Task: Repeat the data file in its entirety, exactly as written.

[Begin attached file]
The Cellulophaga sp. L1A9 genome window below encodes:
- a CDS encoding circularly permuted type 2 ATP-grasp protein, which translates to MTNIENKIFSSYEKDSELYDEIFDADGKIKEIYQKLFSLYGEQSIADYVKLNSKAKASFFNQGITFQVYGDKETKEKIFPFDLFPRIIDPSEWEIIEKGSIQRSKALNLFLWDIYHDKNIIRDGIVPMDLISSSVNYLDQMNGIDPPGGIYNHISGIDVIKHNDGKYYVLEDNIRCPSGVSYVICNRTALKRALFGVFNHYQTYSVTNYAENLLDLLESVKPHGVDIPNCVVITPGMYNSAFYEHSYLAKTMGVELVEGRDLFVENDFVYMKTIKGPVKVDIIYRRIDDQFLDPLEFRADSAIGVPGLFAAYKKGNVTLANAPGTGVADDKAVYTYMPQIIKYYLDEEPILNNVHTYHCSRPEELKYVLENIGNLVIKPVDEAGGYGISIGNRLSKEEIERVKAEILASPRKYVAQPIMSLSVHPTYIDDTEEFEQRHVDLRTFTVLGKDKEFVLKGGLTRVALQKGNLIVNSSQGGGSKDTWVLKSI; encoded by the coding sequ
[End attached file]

The Cellulophaga sp. L1A9 genome window below encodes:
- a CDS encoding circularly permuted type 2 ATP-grasp protein, which translates to MTNIENKIFSSYEKDSELYDEIFDADGKIKEIYQKLFSLYGEQSIADYVKLNSKAKASFFNQGITFQVYGDKETKEKIFPFDLFPRIIDPSEWEIIEKGSIQRSKALNLFLWDIYHDKNIIRDGIVPMDLISSSVNYLDQMNGIDPPGGIYNHISGIDVIKHNDGKYYVLEDNIRCPSGVSYVICNRTALKRALFGVFNHYQTYSVTNYAENLLDLLESVKPHGVDIPNCVVITPGMYNSAFYEHSYLAKTMGVELVEGRDLFVENDFVYMKTIKGPVKVDIIYRRIDDQFLDPLEFRADSAIGVPGLFAAYKKGNVTLANAPGTGVADDKAVYTYMPQIIKYYLDEEPILNNVHTYHCSRPEELKYVLENIGNLVIKPVDEAGGYGISIGNRLSKEEIERVKAEILASPRKYVAQPIMSLSVHPTYIDDTEEFEQRHVDLRTFTVLGKDKEFVLKGGLTRVALQKGNLIVNSSQGGGSKDTWVLKSI; encoded by the coding sequ